United States District Court, S.D. New York
THOMAS P. GRIESA, District Judge.
Plaintiff, proceeding pro se, seeks vacatur of an order issued by United States District Judge John E. Sprizzo on September 30, 2008. Plaintiff filed an identical motion in a separate case before United States District Judge Alison J. Nathan. Plaintiff's motion is denied on res judicata grounds because Judge Nathan has already decided the motion.
Plaintiff, a former correction officer, has filed ten actions against the City of New York and other defendants in state and federal courts. Plaintiff alleges that defendants unconstitutionally terminated his employment because of his race, ethnicity, and religion. In 2006, Judge Sprizzo dismissed plaintiff's federal law claims in their entirety. See Shekhem' El-Bey v. City of New York, 419 F.Supp.2d 546, 553 (S.D.N.Y. 2006). Nonetheless, in 2008 plaintiff filed a new complaint with a number of claims identical to those already dismissed.
Rather than treat the new complaint as initiating a separate action, Judge Sprizzo directed the pro se office to "docket [the new complaint] as a 60(b) motion, " which is a motion for relief from judgment. See Dkt. # 11-1. Judge Sprizzo then denied the motion, reasoning that to the extent plaintiff asserted claims identical to those already dismissed, those claims were barred by the doctrine of res judicata, and that plaintiff's new federal law claims were meritless. See Order of Sept. 30, 2008, Shekhem' El-Bey v. City of New York, No. 00-CV-9260(JES), at 1-2 (S.D.N.Y. 2008).
Plaintiff filed numerous additional cases in federal court. One of these cases, filed in 2005, was assigned to the undersigned. See Shekhem' El-Bey v. City of New York et al ., No. 05-CV-07270 (TPG). The undersigned dismissed this case at plaintiff's request. See Dkt. #5. Another of these cases, filed in 2013, was assigned to Judge Nathan. See Shekhem El Bey v. The City of New York et al ., No. 13-CV-08927(AJN).
In 2014, plaintiff filed a motion before the undersigned and a motion before Judge Nathan seeking vacatur of Judge Sprizzo's 2008 order for "fraud upon the court." On October 31, 2014, Judge Nathan denied plaintiff's motion in its entirety and granted summary judgment in defendants' favor. See Memorandum and Order of October 31, 2014, No. 13-CV-08927(AJN) (S.D.N.Y. 2014). Plaintiff's identical motion before the undersigned is still outstanding.
The doctrine of res judicata precludes parties from relitigating claims or issues that have already been decided. Allen v. McCurry, 449 U.S. 90, 94 (1980). This "relieve[s] parties of the cost and vexation of multiple lawsuits, conserve[s] judicial resources, and, by preventing inconsistent decisions, encourage[s] reliance on adjudication." Id . Four conditions must be satisfied in order for res judicata to apply: (1) the earlier decision must have been a final judgment on the merits; (2) the decision must have been rendered by a court of competent jurisdiction; (3) the prior case must have involved the same parties or their privies; and (4) the decision must have involved the same causes of action. Monahan v. New York City Dep't of Corrections, 214 F.3d 275, 284 (2d Cir. June 8, 2000).
A "judgment on the merits" for res judicata purposes is "not necessarily a judgment based upon a trial of contested facts; it may, for example, be a default judgment, a judgment on stipulation or agreement, or a summary judgment." Gianatasio v. D'Agostino, 862 F.Supp.2d 343, 349 (S.D.N.Y. 2012). Where a motion to vacate an order has already been decided, it may not be reargued before a different judge. See Elektra Entm't Grp. Inc. v. Santangelo, No. 06-CV-11520 (SCR)(MDF), 2008 WL 400934, at *1 (S.D.N.Y. Feb. 11, 2008).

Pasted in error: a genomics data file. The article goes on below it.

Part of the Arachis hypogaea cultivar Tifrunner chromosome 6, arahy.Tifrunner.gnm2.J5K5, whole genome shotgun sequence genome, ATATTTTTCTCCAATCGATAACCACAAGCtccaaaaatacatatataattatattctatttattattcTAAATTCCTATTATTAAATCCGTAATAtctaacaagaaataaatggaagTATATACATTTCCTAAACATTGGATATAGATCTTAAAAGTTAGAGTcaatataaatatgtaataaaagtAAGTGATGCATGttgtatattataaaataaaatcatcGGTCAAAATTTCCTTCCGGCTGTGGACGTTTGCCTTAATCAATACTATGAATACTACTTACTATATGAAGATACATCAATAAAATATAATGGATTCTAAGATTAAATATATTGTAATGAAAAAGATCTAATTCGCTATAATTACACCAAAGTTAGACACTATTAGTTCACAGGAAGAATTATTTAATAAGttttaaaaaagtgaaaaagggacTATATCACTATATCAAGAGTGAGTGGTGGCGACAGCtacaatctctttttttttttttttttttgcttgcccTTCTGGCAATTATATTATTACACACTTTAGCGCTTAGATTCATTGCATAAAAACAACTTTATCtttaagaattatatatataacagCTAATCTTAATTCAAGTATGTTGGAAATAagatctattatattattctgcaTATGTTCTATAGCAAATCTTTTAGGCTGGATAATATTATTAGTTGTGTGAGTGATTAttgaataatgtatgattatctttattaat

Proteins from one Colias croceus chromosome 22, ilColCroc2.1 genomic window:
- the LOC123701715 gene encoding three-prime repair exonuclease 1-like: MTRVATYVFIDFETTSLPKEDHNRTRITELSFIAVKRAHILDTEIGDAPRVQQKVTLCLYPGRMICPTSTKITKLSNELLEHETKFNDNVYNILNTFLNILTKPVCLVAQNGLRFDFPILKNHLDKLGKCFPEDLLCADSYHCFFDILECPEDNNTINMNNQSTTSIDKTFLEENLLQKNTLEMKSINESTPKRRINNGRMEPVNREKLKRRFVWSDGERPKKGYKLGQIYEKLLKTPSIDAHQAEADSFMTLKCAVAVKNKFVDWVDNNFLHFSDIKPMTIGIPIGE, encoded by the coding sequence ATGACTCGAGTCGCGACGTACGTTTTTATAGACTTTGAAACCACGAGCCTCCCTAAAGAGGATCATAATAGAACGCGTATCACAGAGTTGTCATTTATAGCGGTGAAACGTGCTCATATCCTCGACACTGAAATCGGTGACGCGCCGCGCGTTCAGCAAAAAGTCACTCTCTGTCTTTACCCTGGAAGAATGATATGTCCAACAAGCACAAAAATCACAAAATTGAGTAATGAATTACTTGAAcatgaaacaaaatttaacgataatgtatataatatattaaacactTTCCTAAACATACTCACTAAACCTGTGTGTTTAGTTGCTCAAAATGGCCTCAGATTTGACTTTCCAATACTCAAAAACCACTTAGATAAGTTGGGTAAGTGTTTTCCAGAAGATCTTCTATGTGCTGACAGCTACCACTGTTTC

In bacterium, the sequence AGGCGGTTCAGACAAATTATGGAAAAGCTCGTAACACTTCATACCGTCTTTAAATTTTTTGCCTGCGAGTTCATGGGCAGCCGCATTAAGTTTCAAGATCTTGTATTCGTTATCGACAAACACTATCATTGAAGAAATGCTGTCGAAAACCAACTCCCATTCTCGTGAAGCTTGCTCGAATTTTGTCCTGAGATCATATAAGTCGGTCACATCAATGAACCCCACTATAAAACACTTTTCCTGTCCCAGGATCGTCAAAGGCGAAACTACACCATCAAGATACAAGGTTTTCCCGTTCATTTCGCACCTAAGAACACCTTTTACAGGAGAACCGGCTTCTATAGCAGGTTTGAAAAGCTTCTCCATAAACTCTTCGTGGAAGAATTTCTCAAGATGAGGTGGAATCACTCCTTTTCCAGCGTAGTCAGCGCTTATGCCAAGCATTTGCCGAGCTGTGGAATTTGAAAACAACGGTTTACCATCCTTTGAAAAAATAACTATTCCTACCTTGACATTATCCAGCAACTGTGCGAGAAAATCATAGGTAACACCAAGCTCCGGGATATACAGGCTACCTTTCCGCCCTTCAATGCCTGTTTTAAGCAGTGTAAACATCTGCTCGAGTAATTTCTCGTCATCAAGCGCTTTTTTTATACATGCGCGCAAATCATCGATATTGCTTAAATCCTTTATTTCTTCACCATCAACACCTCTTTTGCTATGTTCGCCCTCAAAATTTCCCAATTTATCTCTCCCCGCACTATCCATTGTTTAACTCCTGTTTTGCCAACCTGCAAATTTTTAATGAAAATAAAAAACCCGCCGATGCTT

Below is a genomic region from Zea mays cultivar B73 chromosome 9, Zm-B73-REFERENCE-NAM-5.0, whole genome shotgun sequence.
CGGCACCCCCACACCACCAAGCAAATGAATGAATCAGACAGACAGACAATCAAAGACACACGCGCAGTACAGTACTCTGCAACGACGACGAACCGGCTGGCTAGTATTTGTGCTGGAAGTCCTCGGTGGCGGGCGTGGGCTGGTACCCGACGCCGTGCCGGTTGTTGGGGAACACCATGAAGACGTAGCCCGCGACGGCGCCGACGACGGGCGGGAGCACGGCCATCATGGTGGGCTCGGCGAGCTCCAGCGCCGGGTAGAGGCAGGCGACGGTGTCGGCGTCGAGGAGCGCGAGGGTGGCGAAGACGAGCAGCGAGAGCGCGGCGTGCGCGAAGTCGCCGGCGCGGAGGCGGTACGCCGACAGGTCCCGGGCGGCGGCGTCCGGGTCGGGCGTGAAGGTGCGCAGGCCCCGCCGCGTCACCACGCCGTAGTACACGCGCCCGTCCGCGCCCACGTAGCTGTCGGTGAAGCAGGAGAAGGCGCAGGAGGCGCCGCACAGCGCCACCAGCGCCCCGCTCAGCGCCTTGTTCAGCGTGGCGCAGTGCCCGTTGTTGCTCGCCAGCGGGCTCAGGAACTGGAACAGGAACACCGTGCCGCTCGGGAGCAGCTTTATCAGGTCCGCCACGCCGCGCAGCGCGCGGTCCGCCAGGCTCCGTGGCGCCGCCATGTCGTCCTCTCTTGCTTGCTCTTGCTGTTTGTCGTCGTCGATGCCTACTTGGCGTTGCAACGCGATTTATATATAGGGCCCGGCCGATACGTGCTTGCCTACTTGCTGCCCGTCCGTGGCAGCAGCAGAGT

Plaintiff filed identical motions before the undersigned and before Judge Nathan seeking vacatur of Judge Sprizzo's 2008 order. Plaintiff alleges that Judge Sprizzo committed fraud upon the court by sua sponte converting his civil complaint to a rule 60(b) motion. Mem. L. Supp. Pl's. Mot. Vacate at 2. Plaintiff filed his motion before the undersigned on May 21, 2014. See Dkt. # 9. He brought an identical motion before Judge Nathan on July 1, 2014 in his opposition papers to defendants' motion to dismiss in that case. See Mem. L. Opp. Defs'. Mot. Dismiss at 22-23, Shekhem El Bey v. The City of New York et al ., No. 13-CV-08927(AJN) ("Plaintiff herein moves to either set aside, vacate or vacate as void, the summary order of Judge Sprizzo dated September 30, 2008 for fraud upon the court...."). Plaintiff had also raised the issue in his Third Amended Complaint before Judge Nathan, filed May 12, 2014. TAC ¶ 6, Shekhem El Bey v. The City of New York et al ., No. 13-CV-08927(AJN).
Judge Nathan denied plaintiff's motion to vacate Judge Sprizzo's order in its entirety. See Mem. & Order of Oct. 31, 2014 at 9, Shekhem El Bey v. The City of New York et al ., No. 13-CV-08927(AJN) (S.D.N.Y. Oct. 31, 2014). Judge Nathan determined that plaintiff's request for relief from Judge Sprizzo's order was untimely, and that to the extent plaintiff "calls upon this Court to exercise its discretionary power under Rule 60(d)... to set aside the prior judgment or orders against Plaintiff... there is no basis for doing so." Id . Judge Nathan went on to grant defendants summary judgment against plaintiff on all of his claims. Id. at 11.
Judge Nathan's order denying plaintiff's Rule 60 motion has a preclusive effect on the same motion here. Judge Nathan fully York, where Judge Nathan sits, is unquestionably a court of competent jurisdiction. Moreover, both the case before the undersigned and the case before Judge Nathan involved substantially the same parties, including the City of New York, Rudolph Giuliani, Bernard Kerik, and others. Finally, the motion was identical in both cases, seeking relief from Judge Sprizzo's order dated September 30, 2008. ...